I realised something startling during the Christmas period 2018. I’m earning the most money I’ve ever earned in my life yet I still felt strapped for cash, like I was living paycheque to paycheque and anxious about money.
The reason behind this I believe is lifestyle creep. I’ve written about it before here but the gist is that as your salary increases, so does your spending to match it. I thought by being aware of this I would be immune to it, alas I am but human!
Along with lifestyle creep there is another phenomena know as the Diderot Effect. Simply put, the act of buying one thing leads to making further purchases. For example, you buy a new phone, then you feel the need for a new case, a screen protector and then insurance to protect the whole thing. This Christmas we bought a real tree, then we needed a stand to keep it watered, then a star, then lights, then decorations… what began as a simple £35 purchase quickly spiralled to £80!
My main reason for implementing this ban is that I want to save £250 a month to use for university tuition payments as I plan to go back to higher education this September. It’s definitely achievable but to do so means I will have to be more intentional and careful with my spending. I will have to make sacrifices and combat many triggers and overcome certain ingrained habits.
Fortunately I’m not the first person to attempt this, so there is a bit of a template to follow. I’ve been a long-time reader of Cait Flanders and her writing on personal finance. One thing she is very well know for is implementing a shopping ban, having even written a book about it.
The rules of the shopping ban are entirely up to you but the essence is that you only spend you money on bills, groceries, the essentials and any approved items that you chose before the ban starts. To borrow from Cait’s template here’s mine below:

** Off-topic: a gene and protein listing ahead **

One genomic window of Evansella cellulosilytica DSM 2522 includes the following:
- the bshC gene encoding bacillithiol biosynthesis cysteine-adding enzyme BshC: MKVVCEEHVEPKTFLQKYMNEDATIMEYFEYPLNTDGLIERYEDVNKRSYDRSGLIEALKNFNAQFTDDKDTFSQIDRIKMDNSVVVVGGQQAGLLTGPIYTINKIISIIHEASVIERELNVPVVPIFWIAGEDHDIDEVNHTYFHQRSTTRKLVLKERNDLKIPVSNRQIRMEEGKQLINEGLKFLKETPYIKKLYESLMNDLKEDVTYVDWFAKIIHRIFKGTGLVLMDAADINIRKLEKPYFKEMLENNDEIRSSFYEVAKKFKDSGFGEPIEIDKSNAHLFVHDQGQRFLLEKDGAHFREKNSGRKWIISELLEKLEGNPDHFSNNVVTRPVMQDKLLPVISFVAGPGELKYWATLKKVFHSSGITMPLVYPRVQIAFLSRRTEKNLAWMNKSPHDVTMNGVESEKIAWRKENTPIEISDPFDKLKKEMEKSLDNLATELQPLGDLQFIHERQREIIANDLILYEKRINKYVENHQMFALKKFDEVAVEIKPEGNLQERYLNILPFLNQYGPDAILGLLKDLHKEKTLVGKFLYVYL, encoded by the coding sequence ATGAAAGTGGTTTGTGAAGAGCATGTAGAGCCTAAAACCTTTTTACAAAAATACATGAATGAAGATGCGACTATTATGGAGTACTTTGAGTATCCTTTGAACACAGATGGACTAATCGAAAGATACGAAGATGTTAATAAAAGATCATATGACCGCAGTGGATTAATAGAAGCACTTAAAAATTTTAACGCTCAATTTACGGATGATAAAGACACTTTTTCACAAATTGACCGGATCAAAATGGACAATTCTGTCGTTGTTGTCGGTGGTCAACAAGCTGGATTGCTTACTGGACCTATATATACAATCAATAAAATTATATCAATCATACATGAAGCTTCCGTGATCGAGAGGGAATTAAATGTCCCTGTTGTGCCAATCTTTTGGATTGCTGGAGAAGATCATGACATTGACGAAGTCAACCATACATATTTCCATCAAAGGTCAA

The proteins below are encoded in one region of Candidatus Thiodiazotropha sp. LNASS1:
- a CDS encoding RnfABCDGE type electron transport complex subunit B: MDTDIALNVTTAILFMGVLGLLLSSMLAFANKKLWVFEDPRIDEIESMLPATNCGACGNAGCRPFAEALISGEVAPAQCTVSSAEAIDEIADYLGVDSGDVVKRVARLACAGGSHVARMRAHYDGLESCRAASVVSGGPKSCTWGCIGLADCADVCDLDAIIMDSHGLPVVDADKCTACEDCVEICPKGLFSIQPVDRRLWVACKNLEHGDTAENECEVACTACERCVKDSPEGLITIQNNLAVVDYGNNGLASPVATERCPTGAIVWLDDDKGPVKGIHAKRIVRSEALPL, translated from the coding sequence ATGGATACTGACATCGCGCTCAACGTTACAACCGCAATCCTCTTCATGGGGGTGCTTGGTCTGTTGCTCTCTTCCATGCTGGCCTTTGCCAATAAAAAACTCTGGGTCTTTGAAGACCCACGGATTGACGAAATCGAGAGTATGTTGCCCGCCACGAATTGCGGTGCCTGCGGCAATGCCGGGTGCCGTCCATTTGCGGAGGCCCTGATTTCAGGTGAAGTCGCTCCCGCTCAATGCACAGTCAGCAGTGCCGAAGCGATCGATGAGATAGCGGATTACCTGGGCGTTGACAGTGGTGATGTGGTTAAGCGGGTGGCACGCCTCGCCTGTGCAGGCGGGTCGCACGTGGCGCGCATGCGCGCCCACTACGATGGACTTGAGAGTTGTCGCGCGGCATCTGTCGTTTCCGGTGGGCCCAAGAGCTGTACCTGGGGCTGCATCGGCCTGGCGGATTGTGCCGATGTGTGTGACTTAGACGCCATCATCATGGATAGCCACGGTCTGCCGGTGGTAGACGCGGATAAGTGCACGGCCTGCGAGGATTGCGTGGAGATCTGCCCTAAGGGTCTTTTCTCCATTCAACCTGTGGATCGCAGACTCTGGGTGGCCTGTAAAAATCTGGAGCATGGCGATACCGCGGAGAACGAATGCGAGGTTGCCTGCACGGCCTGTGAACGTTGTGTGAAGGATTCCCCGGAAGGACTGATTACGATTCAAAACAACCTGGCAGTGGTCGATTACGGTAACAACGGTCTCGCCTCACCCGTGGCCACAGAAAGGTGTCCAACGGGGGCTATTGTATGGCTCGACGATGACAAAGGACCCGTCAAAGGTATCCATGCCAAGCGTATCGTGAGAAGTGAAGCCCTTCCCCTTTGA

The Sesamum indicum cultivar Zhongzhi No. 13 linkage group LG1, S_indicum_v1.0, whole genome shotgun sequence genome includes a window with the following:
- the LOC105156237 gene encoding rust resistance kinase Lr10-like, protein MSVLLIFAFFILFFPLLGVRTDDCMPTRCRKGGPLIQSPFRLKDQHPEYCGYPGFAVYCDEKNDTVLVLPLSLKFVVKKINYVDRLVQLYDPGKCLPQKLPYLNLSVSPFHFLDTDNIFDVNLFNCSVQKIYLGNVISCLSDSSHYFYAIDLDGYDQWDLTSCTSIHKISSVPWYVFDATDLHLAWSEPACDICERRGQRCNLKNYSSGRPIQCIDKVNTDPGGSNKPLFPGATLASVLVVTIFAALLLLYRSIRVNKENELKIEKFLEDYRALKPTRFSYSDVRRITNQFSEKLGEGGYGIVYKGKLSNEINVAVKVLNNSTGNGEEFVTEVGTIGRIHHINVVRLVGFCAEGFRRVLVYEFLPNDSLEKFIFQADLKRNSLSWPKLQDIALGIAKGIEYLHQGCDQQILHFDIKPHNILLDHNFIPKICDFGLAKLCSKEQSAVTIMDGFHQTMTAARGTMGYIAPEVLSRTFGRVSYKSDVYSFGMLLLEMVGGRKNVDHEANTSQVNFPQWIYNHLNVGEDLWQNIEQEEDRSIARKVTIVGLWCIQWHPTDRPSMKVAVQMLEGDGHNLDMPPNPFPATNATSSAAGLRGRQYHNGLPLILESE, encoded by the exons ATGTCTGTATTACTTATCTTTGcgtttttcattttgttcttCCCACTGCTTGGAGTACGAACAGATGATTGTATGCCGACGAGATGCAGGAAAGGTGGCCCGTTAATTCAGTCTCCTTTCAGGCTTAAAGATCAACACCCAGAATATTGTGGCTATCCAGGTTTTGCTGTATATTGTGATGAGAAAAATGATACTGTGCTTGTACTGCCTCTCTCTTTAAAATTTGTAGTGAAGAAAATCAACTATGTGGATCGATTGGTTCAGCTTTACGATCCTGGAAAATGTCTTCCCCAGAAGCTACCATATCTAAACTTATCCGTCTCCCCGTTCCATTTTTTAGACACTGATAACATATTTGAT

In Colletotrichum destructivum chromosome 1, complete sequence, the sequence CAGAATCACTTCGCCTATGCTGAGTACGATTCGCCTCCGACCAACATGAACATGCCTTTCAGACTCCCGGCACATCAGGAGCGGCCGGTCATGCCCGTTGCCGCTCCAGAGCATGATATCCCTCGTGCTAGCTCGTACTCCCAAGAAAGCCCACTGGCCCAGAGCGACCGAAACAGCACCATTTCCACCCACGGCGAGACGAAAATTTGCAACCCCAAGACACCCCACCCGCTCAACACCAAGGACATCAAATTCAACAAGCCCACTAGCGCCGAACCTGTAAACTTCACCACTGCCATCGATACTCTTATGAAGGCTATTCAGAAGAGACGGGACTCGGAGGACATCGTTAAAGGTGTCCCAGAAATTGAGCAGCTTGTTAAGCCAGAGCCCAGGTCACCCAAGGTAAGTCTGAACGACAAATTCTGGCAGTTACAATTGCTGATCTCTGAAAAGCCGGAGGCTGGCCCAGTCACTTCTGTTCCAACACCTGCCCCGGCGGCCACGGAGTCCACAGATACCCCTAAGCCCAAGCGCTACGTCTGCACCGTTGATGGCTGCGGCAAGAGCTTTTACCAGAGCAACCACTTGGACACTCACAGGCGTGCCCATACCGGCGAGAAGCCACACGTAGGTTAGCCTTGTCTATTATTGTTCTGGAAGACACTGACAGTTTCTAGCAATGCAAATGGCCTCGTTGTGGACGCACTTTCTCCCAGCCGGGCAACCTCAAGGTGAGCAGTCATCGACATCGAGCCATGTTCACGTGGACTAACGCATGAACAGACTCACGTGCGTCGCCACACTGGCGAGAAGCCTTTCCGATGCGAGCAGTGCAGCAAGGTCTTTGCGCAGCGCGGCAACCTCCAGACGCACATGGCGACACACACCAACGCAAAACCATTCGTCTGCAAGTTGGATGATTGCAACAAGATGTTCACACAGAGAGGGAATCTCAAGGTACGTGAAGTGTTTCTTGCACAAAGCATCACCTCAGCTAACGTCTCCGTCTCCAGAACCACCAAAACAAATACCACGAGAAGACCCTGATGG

What I’m allowed to buy:
groceries and basic kitchen supplies (plastic wrap, tin foil, etc.)
toiletries (toothpaste, soap, shampoo, toilet paper, etc.)
gifts for others
anything on my approved shopping list
true emergencies (health, lost transport card etc.)
What I’m not allowed to buy:
take-out coffee (this shouldn’t be too hard as I can easily prepare coffee at home)
eating out (I currently eat out about once a week but will allow myself to limited opportunities to go out with friends)
clothes (except for those identified on my approved shopping list)
household items (decor, furniture, etc.)
electronics and appliances
The hardest part of this will be participating in this shopping ban as part of a couple. While my partner supports me in this is will surely throw up some further challenges along the way.
I’ve been careful to not cut out all the fun and have budgeted for a couple of holidays this year and some entertainment.
None of this is set in stone and I’m sure I’ll make mistakes, learn what my triggers are and revise it as I go. The good thing is that I have a strong, clear goal to work towards which should keep me on track.